Going back to David Baker: “One example is saying "sugar" instead of "glucose" when discussing diabetes.” – of course sugar is an easier word and concept to read and understand, but if the science needs us to understand glucose then we need to be teaching people so they have this bank of vocabulary.
Folks need the domain specific knowledge to comprehend the language.
We have ‘high frequency’ words for young children and phonics, so maybe we need a minimum life survival ‘site vocabulary’ for grown-ups?
I fully support Dr Baker in his desire to make health care accessible, but there’s a fundamental flaw here.
We should be creating generations of people who, in the majority, can access the instructions and language on a medicine bottle, and then make reasonable adjustments for the minority who can’t.
Surely ‘dumping down’ is perpetuating the problem?
So back to Teesside…
Whether we agree that Stockton is a ‘**** hole’ or not, the facts and reality of the literacy gap are stark and we need to challenge them.
The National Literacy Trust, in their 2018 study focused on Teesside to support the evidence their report was unveiling.
The summary report alone is frightening:
- Literacy is linked to life expectancy through a range of socioeconomic factors
- People with poor literacy skills are more likely to be unemployed, have low incomes and poor health behaviours, which in turn can be linked to lower life expectancy
- 43% of working-age adults in England don’t have the literacy skills they need to understand and make use of everyday health information (known as ‘health literacy’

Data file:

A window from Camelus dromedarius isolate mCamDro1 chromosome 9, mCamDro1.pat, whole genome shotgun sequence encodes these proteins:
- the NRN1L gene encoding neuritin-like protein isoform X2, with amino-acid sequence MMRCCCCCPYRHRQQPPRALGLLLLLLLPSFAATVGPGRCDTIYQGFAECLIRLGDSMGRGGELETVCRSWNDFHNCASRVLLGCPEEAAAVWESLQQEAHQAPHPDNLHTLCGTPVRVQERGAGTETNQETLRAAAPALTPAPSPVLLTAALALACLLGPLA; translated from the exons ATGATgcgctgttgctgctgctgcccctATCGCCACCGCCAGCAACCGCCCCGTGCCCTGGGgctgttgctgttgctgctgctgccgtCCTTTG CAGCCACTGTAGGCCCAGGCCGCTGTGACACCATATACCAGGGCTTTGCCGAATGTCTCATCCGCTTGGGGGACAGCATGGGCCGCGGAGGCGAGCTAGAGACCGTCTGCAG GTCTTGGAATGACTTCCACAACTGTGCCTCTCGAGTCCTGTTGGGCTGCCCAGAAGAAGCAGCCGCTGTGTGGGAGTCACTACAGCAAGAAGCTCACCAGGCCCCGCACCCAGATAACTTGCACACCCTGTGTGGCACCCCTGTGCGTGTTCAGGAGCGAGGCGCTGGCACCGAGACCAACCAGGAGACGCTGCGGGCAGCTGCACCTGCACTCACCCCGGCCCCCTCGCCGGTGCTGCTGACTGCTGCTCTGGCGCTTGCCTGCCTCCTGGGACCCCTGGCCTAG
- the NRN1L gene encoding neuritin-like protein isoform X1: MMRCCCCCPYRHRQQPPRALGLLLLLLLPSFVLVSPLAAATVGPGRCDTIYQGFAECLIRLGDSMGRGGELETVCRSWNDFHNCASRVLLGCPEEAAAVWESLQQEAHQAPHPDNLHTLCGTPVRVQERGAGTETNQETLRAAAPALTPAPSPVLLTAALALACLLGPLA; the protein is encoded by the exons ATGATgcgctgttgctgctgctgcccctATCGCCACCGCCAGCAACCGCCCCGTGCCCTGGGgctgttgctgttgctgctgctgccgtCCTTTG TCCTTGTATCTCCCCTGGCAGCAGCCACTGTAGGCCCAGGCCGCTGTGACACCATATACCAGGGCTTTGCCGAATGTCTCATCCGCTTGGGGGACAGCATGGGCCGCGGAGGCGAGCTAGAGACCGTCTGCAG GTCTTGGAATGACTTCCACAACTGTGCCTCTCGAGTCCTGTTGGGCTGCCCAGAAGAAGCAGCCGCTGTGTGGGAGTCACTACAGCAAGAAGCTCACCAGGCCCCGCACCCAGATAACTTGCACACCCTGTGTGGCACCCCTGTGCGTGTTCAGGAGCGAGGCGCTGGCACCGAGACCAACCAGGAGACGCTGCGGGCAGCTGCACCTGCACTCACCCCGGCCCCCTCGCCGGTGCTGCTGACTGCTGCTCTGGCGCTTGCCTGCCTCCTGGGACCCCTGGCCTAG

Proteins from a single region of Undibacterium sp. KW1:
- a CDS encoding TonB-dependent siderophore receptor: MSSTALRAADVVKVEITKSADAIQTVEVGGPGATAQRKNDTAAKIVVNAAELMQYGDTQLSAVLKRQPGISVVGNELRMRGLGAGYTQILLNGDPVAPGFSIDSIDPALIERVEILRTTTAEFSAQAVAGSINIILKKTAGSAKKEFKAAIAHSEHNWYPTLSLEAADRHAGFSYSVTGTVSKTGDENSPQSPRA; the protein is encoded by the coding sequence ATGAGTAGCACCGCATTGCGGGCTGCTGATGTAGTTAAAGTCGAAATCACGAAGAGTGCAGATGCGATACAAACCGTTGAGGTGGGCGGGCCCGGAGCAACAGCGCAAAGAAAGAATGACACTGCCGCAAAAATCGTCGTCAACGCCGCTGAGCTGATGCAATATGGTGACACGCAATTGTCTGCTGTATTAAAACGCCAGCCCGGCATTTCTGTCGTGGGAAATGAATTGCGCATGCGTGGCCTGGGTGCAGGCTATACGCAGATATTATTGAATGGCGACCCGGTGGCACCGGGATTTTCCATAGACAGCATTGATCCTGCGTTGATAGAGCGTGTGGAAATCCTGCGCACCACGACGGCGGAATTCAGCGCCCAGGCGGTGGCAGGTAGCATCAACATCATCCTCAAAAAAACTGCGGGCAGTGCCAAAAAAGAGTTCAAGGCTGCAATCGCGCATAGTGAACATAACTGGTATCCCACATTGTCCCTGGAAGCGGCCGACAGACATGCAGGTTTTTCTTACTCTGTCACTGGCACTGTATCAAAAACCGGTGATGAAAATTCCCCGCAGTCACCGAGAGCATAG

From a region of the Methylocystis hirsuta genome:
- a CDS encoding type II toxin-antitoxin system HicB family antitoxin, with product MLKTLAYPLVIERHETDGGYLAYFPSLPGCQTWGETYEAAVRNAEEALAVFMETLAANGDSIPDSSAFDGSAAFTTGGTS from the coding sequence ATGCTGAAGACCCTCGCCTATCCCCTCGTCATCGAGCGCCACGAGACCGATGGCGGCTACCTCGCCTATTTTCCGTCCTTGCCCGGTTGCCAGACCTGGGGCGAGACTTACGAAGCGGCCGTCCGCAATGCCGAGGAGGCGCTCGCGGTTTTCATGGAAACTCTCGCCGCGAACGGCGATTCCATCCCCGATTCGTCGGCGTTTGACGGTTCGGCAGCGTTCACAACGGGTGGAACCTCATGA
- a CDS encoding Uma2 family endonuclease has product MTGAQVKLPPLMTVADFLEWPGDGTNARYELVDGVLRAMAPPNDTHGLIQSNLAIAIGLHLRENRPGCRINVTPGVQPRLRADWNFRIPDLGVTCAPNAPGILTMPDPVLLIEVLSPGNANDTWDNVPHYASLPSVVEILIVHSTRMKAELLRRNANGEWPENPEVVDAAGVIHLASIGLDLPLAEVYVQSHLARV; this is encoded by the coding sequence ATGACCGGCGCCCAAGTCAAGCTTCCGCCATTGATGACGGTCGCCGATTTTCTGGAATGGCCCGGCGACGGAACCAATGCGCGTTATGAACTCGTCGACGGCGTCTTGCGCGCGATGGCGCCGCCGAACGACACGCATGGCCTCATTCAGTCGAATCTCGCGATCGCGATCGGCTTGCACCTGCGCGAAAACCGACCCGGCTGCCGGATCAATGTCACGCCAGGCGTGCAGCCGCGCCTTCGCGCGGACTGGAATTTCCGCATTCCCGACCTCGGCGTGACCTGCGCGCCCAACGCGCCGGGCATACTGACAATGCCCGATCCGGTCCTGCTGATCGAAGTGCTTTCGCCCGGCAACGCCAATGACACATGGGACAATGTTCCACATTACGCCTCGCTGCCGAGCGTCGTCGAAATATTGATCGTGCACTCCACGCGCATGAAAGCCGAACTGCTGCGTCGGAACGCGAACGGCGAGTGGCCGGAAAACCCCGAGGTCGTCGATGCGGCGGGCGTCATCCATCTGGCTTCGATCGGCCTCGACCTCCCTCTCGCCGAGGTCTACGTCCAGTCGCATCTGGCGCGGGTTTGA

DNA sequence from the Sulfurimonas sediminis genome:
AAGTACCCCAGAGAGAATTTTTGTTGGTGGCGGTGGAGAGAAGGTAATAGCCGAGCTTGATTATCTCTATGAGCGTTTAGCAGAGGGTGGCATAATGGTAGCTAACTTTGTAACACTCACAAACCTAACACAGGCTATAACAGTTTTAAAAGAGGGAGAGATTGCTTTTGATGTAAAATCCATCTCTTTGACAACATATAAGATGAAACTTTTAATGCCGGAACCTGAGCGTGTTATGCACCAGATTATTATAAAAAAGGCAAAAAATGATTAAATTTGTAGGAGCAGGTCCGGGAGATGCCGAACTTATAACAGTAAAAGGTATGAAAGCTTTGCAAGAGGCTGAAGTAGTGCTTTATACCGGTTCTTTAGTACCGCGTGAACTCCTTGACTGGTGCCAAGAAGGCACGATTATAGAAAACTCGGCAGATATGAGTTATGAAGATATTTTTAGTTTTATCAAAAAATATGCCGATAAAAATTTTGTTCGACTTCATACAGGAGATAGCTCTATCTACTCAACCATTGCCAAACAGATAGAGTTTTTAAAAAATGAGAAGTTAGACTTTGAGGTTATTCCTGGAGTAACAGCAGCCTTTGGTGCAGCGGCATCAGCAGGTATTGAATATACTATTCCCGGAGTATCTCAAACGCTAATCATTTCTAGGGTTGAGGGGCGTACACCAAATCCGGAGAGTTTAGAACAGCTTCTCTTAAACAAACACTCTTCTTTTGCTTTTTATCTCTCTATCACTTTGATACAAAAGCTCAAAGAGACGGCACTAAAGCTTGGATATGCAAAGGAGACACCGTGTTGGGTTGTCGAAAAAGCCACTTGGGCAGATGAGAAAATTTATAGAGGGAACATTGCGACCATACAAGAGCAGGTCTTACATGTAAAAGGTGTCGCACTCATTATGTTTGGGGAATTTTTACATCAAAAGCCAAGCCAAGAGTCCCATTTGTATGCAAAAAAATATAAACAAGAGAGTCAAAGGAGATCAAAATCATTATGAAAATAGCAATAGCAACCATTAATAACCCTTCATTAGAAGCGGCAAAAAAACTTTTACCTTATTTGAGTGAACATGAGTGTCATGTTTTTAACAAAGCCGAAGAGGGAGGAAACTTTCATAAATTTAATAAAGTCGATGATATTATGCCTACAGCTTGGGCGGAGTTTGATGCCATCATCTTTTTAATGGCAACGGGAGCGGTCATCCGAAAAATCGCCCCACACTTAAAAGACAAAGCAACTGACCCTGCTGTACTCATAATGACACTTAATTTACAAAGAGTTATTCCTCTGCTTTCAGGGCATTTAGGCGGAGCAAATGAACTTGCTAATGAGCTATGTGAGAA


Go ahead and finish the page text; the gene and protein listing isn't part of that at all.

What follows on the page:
“A boy born in Stockton Town Centre has a life expectancy 26.1 years shorter that a boy born in North Oxford”
Just keep reading and reading that quotation from The National Literacy Trust. A boy has a lower life expectancy in Teesside than in Oxfordshire, which is approximately 3 and a half hours down the M1!
I’ve lived in Teesside all my life and know there’s a much greater picture in that final statistic from The National Literacy Trust, but if we combine that with the findings from Dr David then a glaringly obvious and relatively easy area to develop to close the life expectancy gap is literacy.
If we can ensure all children in Teesside can read and access language as well as those in Oxford, then we are actively closing the gap.
Students in areas of deprivation across the country need targeted and specific interventions to ensure their literacy and reading vulnerabilities isn’t a reason for the dying earlier than their neighbour.
This is exactly what’s at the heart of Lexonik.
Every single day of my working life I say “No one should be limited because they can’t read” and I believe it.
It’s a sad fact that poorer reading and literacy seems to be a matter of a shorter life.
The bright side is that unlike other health and social interventions, giving folks the knowledge to be adult readers who can keep themselves and their dependants safe, is really easy.
We just have to crack on.
Please do get in touch if you have need of our interventions. Contact us here.